Sunday, October 7, 2012

Maine Sardines

I came across a sardine use and preparation booklet awhile back. 





I'm not much on sardines being in recipes. Honestly, the occasional sandwich or on toast is about as fancy as I get. Straight from the tin with crackers is my sardine dining choice. After seeing that the booklet was published in 1952, the height of sardines' popularity, I was in a weir. I love old literature from the 50's, when snake oil was still snake oil. A brief flip through the booklet has some info; then it opens up to sardine recipes, lots of sardine recipes. I have decided to use every recipe and post pics of them in the recipe section. Since every recipe calls for Maine sardines, and since Maine is no longer canning sardines, I'll venture up North and use some from Blacks Harbour, New Brunswick Canadian cannery. * Some of the fish they can are from Maine* . As I opened the booklet, I came across a little intro from the governor of Maine, congratulating everyone who has the opportunity to receive this booklet. Then I see a line that has 1950's all over it: “We would like to see them used to best advantage by every housewife in America.”  There is even a page entitled “The Woman’s Touch.”  It points out that all women who work in the cannery are “immaculately uniformed.”  No provocative or sloppy dress in that cannery!  Yet the picture caption reads 




Reading through the list of preparation ideas, the wording is great.  My favorite suggestion reads “Bachelors’ Budget Snack.” 

Remember, whether you like it or not.



Other sections and suggestions have the wonderful 50’s drawings to coincide with the suggestions.  

One reads “Sports Special.”  How convenient it is to just eat sardines straight from the can at a sports event. But, “If the gal friend objects to such informality, take along a bunch of sandwiches as per suggestions on preceding pages.” (Now will the gal friend have a copy of this booklet?  By giving a gal friend a copy of this, and she reads the housewife bit, will she think, ‘you want to go steady or even play on a promise ring?’  Oh poor gal friend.  Would the gal friend make the sandwiches, or would the guy’s mom make them for him?  I can’t help but picture June Cleaver making sardine sandwiches for Walley’s gal friend.)
        


   Other suggestions are:

·         Picnic Perkups: The star of every picnic. (While 
dating my wife, we did a lot of picnicking, and we still do, but if I had brought a tin of sardines for her to a picnic, well, I just don’t know!)
·         Refrigerator Raids: It suggests sardines for a bedtime snack.
·         Rod ‘n’ Gun Refreshers:  Every hunter and fisherman should have a tin available. (There’s no mention of tree huggers!)
·         Card Party Snacks:  At the next card game, be sure to serve sardines.  (I must say, we have friends who play cards on a regular basis, and I have seen a particular lady mix up sardines for a card playing snack, so I can relate.)
·         School Set Snack Spread: “After school, when hungry moppets are homeward bound in search of more than higher education…”  (How many moppets in today’s America are going to ask for a tin of sardines?  Most are ruined on over processed crap!)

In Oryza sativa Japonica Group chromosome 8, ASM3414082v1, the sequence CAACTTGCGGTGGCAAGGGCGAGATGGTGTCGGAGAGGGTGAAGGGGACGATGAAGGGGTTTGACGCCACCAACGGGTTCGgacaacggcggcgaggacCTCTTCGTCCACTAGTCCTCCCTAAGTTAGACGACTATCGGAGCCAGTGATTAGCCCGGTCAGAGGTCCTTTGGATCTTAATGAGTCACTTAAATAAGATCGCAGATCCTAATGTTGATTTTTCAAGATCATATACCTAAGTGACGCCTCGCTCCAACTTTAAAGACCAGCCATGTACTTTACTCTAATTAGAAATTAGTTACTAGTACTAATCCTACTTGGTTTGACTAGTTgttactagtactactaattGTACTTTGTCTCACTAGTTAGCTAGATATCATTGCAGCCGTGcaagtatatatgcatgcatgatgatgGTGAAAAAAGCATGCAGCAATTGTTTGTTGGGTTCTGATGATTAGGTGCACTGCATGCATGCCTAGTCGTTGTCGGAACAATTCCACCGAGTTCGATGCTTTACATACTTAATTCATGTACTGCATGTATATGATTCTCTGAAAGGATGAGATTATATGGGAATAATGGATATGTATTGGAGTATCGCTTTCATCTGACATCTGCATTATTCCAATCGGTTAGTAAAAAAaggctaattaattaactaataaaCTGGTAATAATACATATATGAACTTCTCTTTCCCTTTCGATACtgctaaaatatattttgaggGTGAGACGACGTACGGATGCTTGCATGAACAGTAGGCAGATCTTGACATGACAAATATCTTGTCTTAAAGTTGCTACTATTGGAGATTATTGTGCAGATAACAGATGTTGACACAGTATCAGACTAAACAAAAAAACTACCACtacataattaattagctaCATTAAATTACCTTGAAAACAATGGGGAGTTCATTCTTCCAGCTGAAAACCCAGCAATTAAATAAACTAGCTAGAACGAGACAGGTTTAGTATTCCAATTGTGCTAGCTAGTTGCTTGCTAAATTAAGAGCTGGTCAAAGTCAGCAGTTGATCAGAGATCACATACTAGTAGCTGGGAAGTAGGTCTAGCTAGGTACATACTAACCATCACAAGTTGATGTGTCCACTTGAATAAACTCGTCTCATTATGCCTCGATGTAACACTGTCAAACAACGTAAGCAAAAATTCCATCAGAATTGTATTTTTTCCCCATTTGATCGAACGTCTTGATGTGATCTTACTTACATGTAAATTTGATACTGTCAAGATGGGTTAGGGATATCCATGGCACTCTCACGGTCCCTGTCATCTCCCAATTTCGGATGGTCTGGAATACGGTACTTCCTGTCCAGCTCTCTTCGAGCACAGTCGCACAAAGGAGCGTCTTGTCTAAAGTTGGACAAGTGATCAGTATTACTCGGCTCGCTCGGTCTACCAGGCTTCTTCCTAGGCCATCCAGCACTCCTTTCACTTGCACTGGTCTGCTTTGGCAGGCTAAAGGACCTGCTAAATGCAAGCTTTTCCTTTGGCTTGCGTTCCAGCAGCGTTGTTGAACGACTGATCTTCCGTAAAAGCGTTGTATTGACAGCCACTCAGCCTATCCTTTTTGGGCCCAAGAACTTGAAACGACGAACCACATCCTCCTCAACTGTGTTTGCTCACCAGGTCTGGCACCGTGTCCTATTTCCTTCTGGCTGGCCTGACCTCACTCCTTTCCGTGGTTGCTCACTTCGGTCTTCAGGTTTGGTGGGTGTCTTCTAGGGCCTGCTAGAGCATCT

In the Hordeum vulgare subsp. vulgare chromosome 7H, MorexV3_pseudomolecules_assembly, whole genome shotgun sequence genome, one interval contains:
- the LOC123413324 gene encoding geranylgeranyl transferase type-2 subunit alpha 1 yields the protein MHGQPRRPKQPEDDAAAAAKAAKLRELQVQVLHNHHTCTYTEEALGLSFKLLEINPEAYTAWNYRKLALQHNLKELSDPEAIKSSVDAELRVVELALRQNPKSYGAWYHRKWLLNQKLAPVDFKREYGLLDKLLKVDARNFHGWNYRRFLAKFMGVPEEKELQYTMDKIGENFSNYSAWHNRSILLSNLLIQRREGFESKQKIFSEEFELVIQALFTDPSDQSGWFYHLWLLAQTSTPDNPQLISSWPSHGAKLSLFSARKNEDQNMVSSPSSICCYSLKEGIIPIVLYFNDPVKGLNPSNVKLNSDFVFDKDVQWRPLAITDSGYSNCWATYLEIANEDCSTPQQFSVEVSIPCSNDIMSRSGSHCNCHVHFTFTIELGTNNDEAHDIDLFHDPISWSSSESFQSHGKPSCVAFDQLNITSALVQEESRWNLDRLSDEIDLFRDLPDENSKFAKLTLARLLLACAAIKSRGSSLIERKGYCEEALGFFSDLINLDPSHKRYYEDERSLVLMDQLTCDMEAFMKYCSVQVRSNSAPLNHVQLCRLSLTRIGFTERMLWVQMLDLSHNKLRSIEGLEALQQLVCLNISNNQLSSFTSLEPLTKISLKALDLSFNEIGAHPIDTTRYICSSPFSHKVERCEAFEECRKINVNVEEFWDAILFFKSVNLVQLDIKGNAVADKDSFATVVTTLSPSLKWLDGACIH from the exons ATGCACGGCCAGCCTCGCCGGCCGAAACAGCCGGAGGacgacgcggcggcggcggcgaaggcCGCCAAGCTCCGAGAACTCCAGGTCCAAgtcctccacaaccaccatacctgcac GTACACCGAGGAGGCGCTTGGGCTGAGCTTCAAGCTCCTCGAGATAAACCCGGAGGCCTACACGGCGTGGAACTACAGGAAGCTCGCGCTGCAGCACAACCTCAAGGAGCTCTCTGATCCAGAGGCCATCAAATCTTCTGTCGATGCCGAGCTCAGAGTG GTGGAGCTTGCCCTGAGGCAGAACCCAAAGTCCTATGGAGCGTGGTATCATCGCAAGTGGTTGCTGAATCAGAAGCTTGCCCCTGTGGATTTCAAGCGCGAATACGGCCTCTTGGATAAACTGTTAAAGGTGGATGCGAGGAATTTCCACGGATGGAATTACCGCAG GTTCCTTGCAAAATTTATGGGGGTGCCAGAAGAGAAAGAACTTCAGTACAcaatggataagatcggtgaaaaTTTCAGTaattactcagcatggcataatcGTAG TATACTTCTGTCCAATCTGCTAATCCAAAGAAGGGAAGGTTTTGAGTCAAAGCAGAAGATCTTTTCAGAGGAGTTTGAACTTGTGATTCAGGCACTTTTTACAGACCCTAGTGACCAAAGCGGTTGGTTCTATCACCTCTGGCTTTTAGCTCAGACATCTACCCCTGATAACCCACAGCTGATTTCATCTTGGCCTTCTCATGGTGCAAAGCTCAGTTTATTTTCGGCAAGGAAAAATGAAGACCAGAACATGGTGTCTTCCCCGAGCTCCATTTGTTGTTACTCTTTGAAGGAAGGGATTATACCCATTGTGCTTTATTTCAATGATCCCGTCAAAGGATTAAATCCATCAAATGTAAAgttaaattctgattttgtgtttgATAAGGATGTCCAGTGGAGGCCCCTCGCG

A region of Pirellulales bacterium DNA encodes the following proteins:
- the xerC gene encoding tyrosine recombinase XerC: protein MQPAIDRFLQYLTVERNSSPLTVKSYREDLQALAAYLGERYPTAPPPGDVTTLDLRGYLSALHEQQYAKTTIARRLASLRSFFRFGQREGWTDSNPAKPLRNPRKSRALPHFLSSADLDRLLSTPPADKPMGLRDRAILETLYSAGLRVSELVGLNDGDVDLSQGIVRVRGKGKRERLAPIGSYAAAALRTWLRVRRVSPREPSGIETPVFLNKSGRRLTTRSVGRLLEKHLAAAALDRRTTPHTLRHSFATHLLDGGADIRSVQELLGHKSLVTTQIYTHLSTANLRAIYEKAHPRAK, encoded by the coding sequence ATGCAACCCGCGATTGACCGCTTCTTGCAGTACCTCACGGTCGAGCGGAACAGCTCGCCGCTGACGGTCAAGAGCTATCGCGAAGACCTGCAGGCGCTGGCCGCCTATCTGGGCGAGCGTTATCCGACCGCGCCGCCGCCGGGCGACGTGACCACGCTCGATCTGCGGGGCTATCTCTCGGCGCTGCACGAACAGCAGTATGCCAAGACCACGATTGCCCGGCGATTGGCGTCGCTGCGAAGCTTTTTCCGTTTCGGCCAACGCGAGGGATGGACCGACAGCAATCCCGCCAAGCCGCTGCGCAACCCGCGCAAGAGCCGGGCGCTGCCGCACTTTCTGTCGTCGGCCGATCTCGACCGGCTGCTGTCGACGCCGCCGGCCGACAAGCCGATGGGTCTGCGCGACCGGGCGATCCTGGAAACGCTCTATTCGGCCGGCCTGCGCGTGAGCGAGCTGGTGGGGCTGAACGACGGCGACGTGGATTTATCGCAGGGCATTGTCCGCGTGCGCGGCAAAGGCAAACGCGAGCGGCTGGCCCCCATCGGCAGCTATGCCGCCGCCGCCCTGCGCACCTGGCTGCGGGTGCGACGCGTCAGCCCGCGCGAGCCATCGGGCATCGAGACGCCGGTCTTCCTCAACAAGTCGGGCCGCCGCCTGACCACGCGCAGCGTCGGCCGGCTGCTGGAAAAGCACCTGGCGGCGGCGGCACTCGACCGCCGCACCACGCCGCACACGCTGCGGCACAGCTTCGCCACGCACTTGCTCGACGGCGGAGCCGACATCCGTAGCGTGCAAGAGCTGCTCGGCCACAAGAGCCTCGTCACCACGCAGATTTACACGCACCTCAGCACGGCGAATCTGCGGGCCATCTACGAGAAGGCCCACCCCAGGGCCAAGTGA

·         Radio-TV Treats:  It suggests sandwiches during radio and TV time.
·         Lunchbox Specials:  “These will please the palate of Junior and his father.”

Every other page shows pictures of prepared sardine dishes.  I love the old picture set up of the dishes.  Nothing like today’s food dish set ups.  Those just make you feel all “Leave it to Beaver” not “Sex and the City.”  A life less rushed where families sat down for dinner and didn't eat on the fly.







One page mentions the variety of pure salad oils and 
sauces that sardines were packed in at that time.
·         Soybean oil
·         Mustard sauce
·         Olive oil
·         Peanut oil
·         Cotton seed oil
·         Tomato sauce
I’ve never tried or seen sardines in peanut or cottonseed 
oil.  I see that hot sauce was not mentioned in this booklet.  I’m curious as to when sardines in hot sauce made its debut.  Do you know?  It does mention sardines in tomato sauce.  At the bottom of each page that the recipes are on are little info sentences.  Each one begins with “Maine sardines have/will/provides etc.” 

                            Some of my favorite are. 
                             Straight teeth?  Who knew?



Maine sardines contain Vitamin A, which maintains healthy skin and night sight. (They turn you into a vampire).

A list of a few things they say eating Maine Sardines will help:
·         Builds and repairs body tissues (high quality protein)
·         Normal functioning of digestive and nervous systems (Niacin)
·         For good red blood (Iron)
·         General physical well being (Vitamin B2)
·         Prevents simple goiters (Iodine)
·         Twice as much lime as fresh milk
·         Promotes steady nerves
·         Improves digestion (Vitamin B1)
·         Low cost protein



I believe the first recipe I will try will be sardines on toast or a sandwich. 





5 comments:

  1. Bahaha! I love those old cookbooks, too. I'm glad to see you agree on the virtues of sardines just plain, on crackers.
    About the evolution of hot sauce packed sardines... that's an interesting question. I might research it.

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  2. "These officers.......never lose sight of the fish from the sea to the can." Such highly trained individuals!

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  3. I love this blog! I never would have thought a blog on Sardines existed!

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  4. I don't know, sardines mashed up with mayonnaise and celery is pretty good on toast...

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